Mike Berry has a new book! We invite you to read about it here.
Believe it or not, you are the greatest voice of influence in your child’s life. You’re not the only voice, but you are the greatest! How do you leverage this to build a lifelong relationship with your child? Here’s the answer…
My new book, Winning The Heart Of Your Child: 9 Keys To Establishing A Positive Lifelong Relationship With Your Kids debuts today and I thought I’d take a moment to share a little more about the 9 central keys I share in the book. After nearly 2 decades of working with parents and families, I’m convinced these 9 keys are the answer to maximizing your influence in your child’s life and establishing the healthiest relationship possible.
Will it disrupt their lives? What about birth order? Will it take away from time our kids are owed by us? Is this going to make our kids feel pushed to the side? If you have had these, or other concerns, for your biological kids when it comes to stepping into foster care, you are not alone!
This week we are wrapping up Season 9 of The Honestly Adoption Podcast. Be sure to listen in as Mike talks with Jason Johnson, author of Reframing Foster Care: Filtering Your Foster Parenting Journey through the Lens of the Gospel. Jason shares honestly about the fears, and will encourage you to reframe how you think about how foster care might affect your biological children.
The day came. I knew it would. Just didn’t know when or what the age would be or what circumstances would bring it up. Even though I knew it would eventually come, it didn’t make it hurt any less.
He was my first baby and has been my son since he was 3 months old. We’ve had our ups and downs. Some quite painful. The diagnoses. The therapy. The raging tantrums. The many broken things. The IEP meetings. The side talks with teachers.
This is a guest post by our good friend, Natalie Brenner, who has also been a guest on our podcast, The Honestly Adoption Podcast. She is an adoptive and biological mother, as well as a blogger, and the author of the book This Undeserved Life
. Make sure you check out her blog by clicking here
Many adoptive parents are also the parents of biological children. But there is no difference, or degree, in the love they have for all of their children, adopted or bio. Here’s why…
“I just have to ask… do you love Sage as much as you love Ira? I mean, I know you say that you do…but I’m just so curious if it’s true.”
We sat on my living room floor when she asked me this. With a world of confidence and pride in my chest I was able to nod, and beam, and let her know that I absolutely love Sage as much as I love Ira.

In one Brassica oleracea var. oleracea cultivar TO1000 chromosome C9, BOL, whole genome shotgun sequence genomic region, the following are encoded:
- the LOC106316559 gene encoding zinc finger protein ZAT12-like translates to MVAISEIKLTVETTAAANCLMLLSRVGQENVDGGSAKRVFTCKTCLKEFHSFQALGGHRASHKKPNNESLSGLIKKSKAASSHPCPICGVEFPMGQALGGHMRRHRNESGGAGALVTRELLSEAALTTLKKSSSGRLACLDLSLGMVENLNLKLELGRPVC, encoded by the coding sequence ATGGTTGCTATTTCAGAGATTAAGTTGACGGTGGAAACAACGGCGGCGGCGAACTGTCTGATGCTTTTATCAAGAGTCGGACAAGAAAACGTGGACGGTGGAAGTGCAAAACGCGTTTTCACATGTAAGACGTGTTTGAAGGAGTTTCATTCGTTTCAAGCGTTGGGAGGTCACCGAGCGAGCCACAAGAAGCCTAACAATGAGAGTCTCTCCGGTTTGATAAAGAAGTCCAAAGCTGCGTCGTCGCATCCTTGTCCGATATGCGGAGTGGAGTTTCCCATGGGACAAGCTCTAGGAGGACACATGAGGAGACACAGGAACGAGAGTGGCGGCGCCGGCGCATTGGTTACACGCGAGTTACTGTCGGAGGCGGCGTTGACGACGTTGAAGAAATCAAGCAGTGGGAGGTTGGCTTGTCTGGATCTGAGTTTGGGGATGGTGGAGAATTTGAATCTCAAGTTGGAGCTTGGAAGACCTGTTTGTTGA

We spend so much of this journey fighting for our children, and helping them fight through the trauma they’ve endured, that we rarely take time to process it ourselves. That’s why a simple question, recently asked of me, has me thinking…
This past weekend we attended a discussion group in a small coffee house in a neighboring town to ours. The topics ranged from pain, to overcoming grief, to God, to suffering in the world, to personal struggles. And then the facilitator asked us a question that we’ve rarely been asked over our 15-year adoptive journey: “How do YOU process and work through your child’s trauma?”
Over the past several months, we’ve received many messages from folks who say, “I’m not called to be a foster parent, but I’m called to help in some way. How do I did that?”
According to the Congressional Coalition on Adoption Institute, there are over 397,000 children in the foster care system right now. There are simply not enough qualified homes to care for all these children. Our hearts should be moved to compassion. We cannot sit idly by while even one child goes without a home. We know we must do something, but what? Should everyone be a foster family? The short answer is, no. Should everyone do something? Without a doubt, the answer is a resounding yes!
One of the most frequent questions we hear from people who are considering foster care is, “I’m just afraid that….” We understand because we’ve been in that trench. But for different reasons than you might expect.
We had already grown accustomed to judgment, stare downs, and the typical passive-aggressive comments. Heck, in our first 2 years of foster parenting alone, we received our fair-share. Par for the course as far as we were concerned. We had long since moved past the fear of that. In a weird sort-of-way we embraced it as normal.
In previous posts on foster care we’ve talked about the trauma children who enter our care can experience due to the difficult situations they’ve come from. This is a real battle. For everyone involved. Nearly every foster parent has dealt with this, or will deal with this. But there’s another form of trauma that often occurs, and often goes unnoticed. It’s the trauma your biological children, or children who are permanently a part of your family, may go through as the result of a placement.
We were having a conversation with a real estate agent when the reality of this hit us. He found out that we were adoptive and former foster parents, so he took the time to share his personal story. Growing up, his parents took in several children through foster care, mostly during his teen years. “That was the problem,” he said. “It was traumatic for me. I was dealing with the ups and downs of being a teenager and then I watched my parents deal with exhaustion and stress over some of the placements they received. It took a toll on our family.”